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8 Predictions about the Future of Sex, Gender, and Marriage in America
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8 Predictions about the Future of Sex, Gender, and Marriage in America

Posted October 10, 2017 by Sean McDowell

8 Predictions about the Future of Sex, Gender, and Marriage in America

SeanMcDowell.org

Recently I was reading sociologist Mark Regnerus’s insightful new book Cheap Sex: The Transformation of Men, Marriage, and Monogamy. His premise is that the Pill and ubiquity of pornography have caused sex to be more widely available, which drives the cost of sex down and makes real commitment more “expensive” and difficult to navigate. Essentially, Regnerus examines sex in America today through an economic lens.

Perhaps the most interesting part of the book was his final eight predictions for 2030 in regard to sex, relationships, and marriage. He admits that these are “educated guesses” and that the evidence for some is better than for others. Even though he is confident they won’t all come true, they are based on his best reading of current numbers and trends.

Prediction #1: Sex Will Get Even Cheaper. Regnerus considers this one “easy.” Fertility control is improving and there is little risk of pregnancy with sex. Porn use also continues to grow and shows no signs of declining. The continued growth of erotic experiences through porn will continue to cheapen the real thing. Eventually porn will be taken for granted. And as a result, there will be more loneliness, since solitary sexual experiences simply cannot fulfill our deepest needs.

Prediction #2: Enforcement of Age of Consent (Sexual) Laws will Decrease. This is perhaps one of the most startling of his predictions, but Regnerus does note that the age of consent is up for grabs. He is not predicting that American parents will embrace adolescent sex, but that there will be less enforcement age of consent laws near the legal age. In fact, he predicts that prosecutors will not wish to press charges unless the victim is clearly pre-pubescent.

Prediction #3: The Percentage of Unmarried Americans Will Increase, but the Age of First Marriage for Women Will Slow. Demographers predict that the share of Americans who never marry will continue to increase. Women no longer need men for social, cultural, and economic reasons, and men no longer feel the need to act “nobly” towards women and their interests. Regnerus predicts we are moving towards a nation that increasingly replaces marriage relationships with partnering singles (and he believes this will make our nation remarkably lonely and vulnerable).

Prediction #4: Same-Sex Marriage Will Decline Among Gay Men. Regnerus believes the legalization of same-sex marriage in 2015 was more a sign of deinstitutionalization than the revitalization of marriage. Given the propensity of men towards non-monogamy, he believes far fewer gay couples will choose marriage (unless, of course, in the unlikely event that marriage is transformed to integrate non-monogamy). Regnerus concludes, “By 2030, there is a good chance that a look-back at June 2015 will reveal same-sex marriage as a quest for rights and a cultural land grab rather than a product of the genuine desire to access a historic institution” (p. 207).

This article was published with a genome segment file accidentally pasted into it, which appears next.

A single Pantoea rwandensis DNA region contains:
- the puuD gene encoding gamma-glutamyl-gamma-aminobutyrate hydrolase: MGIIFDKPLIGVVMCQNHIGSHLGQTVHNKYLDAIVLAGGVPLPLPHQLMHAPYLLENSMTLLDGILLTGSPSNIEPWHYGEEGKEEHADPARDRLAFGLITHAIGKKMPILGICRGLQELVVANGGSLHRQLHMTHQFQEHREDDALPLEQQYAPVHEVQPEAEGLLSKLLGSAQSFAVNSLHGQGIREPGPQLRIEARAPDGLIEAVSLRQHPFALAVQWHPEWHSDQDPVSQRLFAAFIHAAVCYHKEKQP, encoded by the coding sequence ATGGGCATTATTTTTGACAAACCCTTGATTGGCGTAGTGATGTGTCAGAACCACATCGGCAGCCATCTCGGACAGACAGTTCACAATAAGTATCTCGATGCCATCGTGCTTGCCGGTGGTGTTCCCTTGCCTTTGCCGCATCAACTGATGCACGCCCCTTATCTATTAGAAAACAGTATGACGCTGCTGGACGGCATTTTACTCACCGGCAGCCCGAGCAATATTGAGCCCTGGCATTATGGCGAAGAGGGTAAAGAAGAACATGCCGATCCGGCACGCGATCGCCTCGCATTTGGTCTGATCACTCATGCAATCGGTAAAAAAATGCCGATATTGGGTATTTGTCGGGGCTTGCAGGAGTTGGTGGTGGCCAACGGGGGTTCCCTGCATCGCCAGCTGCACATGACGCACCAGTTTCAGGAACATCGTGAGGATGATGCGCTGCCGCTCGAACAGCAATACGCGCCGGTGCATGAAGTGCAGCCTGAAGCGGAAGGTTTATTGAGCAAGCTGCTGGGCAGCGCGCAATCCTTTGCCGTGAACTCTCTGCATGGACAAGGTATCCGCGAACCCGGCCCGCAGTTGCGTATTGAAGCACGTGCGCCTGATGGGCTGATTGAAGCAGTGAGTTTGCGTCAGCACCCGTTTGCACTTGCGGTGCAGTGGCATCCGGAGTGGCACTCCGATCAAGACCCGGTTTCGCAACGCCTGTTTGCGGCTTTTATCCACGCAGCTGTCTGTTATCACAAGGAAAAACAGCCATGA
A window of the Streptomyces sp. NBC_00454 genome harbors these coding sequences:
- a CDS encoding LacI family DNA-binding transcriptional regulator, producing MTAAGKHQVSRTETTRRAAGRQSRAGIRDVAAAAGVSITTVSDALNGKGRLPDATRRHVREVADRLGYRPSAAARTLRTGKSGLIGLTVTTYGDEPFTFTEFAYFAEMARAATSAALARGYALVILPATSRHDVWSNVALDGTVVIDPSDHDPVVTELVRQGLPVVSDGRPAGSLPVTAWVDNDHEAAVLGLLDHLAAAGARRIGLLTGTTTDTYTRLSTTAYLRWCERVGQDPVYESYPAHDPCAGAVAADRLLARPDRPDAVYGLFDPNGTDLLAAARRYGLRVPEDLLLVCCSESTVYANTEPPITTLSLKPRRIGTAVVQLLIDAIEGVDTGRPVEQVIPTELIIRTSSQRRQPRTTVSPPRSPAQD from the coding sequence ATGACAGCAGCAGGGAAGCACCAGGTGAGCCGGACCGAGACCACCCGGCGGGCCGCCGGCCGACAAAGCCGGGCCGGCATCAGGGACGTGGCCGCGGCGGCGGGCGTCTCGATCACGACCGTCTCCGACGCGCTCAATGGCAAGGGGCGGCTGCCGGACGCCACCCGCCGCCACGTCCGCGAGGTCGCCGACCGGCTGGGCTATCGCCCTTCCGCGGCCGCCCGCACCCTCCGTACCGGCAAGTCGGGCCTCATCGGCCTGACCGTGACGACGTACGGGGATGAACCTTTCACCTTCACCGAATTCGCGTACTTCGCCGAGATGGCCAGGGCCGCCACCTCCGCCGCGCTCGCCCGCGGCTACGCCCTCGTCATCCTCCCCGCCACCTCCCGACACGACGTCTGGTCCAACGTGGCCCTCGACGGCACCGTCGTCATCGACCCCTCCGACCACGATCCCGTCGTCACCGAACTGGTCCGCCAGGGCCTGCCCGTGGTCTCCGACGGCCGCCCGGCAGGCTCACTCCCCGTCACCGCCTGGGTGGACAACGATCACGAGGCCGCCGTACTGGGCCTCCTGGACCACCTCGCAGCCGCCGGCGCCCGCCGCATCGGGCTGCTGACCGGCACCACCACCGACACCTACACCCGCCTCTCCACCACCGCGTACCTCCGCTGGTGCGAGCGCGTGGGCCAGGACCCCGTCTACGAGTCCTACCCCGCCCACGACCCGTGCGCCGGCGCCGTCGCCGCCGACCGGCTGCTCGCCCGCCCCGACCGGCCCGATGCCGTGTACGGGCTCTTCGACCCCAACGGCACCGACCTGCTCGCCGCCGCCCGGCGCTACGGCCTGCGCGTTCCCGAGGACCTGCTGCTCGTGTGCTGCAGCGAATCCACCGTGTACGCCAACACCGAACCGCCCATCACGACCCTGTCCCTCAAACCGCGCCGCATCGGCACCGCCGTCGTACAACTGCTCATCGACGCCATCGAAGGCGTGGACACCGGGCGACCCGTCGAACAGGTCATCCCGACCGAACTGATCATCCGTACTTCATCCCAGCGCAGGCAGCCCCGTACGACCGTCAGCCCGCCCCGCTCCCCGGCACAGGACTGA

Prediction #5: Men’s Sexuality Will Become More Malleable. According to Regnerus, scholars are beginning to reveal that men exhibit a greater degree of sexual malleability than previously thought. He expects men to increasingly experiment with same-sex sexual behavior while not identifying as exclusively gay. He believes this is due to the declining stigma of non-heterosexual identities, increasing emphasis on a variety of sexual experiences, and the ubiquity of pornography that blends straight, gay, lesbian, multi-partner, and other forms of sexuality.

Prediction #6: Organized Christianity Will Not Stem the Retreat from Marriage in the U.S. While American Christians value lifelong monogamy, according to Regnerus, few have the commitment to make a significant cultural difference. One reason is that the evangelical church is decentralized. And the other reason is that many Christians have bought into the cultural emphasis on individualism and self-fulfillment at the expense of biblical teaching.

Prediction #7: Polygamy Is Not Coming Back, but Polyamory May Become an Accepted Minority. According to Regnerus, long-term legal shifts in family laws favor the individual, not the kinds of unions they form. Americans are more interested in fleeing marriage than having multiple marriages (at least in significant numbers).

Prediction #8: Efforts to Abolish Gender Will Not Succeed. Such efforts may have some success, but ultimately Regnerus concludes, “Because while the globe’s inhabitants may exhibit sympathy for the equal treatment of its citizens, and perhaps efforts to ensure equal economic access, they have much less patience for efforts aimed at obliterating all sexual difference—that is, eradicating the truth of sexual dimorphism” (p. 212).

Even though these are reasonable predictions, it is impossible to know what the future will hold. I have some intuitions about these trends, but don’t have a crystal ball.

Nevertheless, they will certainly be on my personal radar as I both study and have conversations about the future state of love, sex, and marriage in America. I hope you will be following these trends as well, and be thinking about what they mean for Christian faithfulness and cultural engagement in the years to come.

Sean McDowell, Ph.D. is a professor of Christian Apologetics at Biola University, best-selling author, popular speaker, part-time high school teacher, and the Resident Scholar for Summit Ministries, California. Follow him on Twitter: @sean_mcdowell and his blog: seanmcdowell.org.


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